Differential proteolytic activity in Anisakis simplex s.s. and Anisakis pegreffii, two sibling species from the complex Anisakis simplex s.l., major etiological agents of anisakiasis.

Acta Trop 2019 Apr 14;195:44-50. Epub 2019 Apr 14.

Departamento de Parasitología, Facultad de Farmacia, Universidad de Granada, 18071 Granada, Spain.

Proteolytic activity was studied in two sibling species of Anisakis (Nematoda: Anisakidae), A. simplex s.s. and A. pegreffii, throughout their in vitro development from third larval stage (L3) from the host fish (L3-0h) to fourth larval stage (L4) obtained in culture. Proteases have a significant role in the lifecycle of the parasite and in the pathogen-host relationship. Proteolytic activity peaks were detected at pH 6.0 and 8.5. Protease activity was detected in all the developmental stages of the two species studied at both pH values. These pH values were used for assaying with specific inhibitors which permitted the determination of metalloprotease activity, and, to a lesser extent, that of serine and cysteine protease. Aspartic protease activity was only detected at pH 6.0. At this pH, L4 larvae showed higher proteolytic activity than L3 larvae in both species (p < 0.001), the majority of activity being due to metalloproteases and aspartic proteases, which could be related to nutrition, especially the latter, as occurs in invertebrates. At pH 8.5, proteolytic activity was higher in A. simplex s.s. than in A. pegreffii (p < 0.01). At this pH, the majority of activity was due to metalloproteases in all developmental phases of both species, although, in L3-0h, the activity of these proteases was significantly higher (p < 0.03) in A. simplex s.s. than in A. pegreffii. This could be related to the greater invasive capacity of the former. Serine proteases have frequently been implicated in the invasive capacity and pathogenicity of some parasites. This may be related to the significantly higher activity (p ≤ 0.05) of serine protease in all the larval stages of A. simplex studied at pH 6.0. Thus, there are interspecific differences in proteases that have been related to pathogenesis in nematodes. These differences could thus be contributing to the previously reported differences in pathogenicity between these two Anisakis species.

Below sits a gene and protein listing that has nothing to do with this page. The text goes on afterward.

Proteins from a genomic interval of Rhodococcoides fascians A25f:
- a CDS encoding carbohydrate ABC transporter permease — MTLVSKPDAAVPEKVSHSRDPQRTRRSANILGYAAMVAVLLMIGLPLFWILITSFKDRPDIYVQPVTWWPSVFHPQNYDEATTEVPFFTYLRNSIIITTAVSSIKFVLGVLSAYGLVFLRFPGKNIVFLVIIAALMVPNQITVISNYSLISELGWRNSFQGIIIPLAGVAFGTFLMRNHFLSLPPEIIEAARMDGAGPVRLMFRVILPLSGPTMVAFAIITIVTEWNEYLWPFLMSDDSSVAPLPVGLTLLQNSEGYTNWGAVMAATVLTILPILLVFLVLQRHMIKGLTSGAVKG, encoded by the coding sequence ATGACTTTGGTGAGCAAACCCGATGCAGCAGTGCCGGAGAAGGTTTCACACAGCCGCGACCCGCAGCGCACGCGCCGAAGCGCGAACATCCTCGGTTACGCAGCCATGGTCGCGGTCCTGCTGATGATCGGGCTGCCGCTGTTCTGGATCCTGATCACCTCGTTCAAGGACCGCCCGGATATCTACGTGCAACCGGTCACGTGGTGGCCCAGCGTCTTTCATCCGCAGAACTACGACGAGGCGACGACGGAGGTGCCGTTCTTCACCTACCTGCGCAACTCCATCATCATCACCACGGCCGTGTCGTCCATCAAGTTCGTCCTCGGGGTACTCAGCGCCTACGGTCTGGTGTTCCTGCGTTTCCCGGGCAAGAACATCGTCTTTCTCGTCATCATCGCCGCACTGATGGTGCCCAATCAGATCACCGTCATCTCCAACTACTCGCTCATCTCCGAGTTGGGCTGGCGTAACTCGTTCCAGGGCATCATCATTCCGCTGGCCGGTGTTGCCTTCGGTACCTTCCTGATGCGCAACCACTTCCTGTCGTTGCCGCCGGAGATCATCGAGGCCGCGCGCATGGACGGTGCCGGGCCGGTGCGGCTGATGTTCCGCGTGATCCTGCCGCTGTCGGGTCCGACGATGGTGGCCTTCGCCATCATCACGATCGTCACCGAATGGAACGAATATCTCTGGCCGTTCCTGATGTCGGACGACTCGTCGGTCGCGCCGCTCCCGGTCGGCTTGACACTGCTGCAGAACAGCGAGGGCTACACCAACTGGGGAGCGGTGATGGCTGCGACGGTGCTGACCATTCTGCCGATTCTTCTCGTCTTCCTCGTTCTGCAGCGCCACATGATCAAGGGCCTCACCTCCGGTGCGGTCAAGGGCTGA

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http://dx.doi.org/10.1016/j.actatropica.2019.04.003DOI Listing
April 2019

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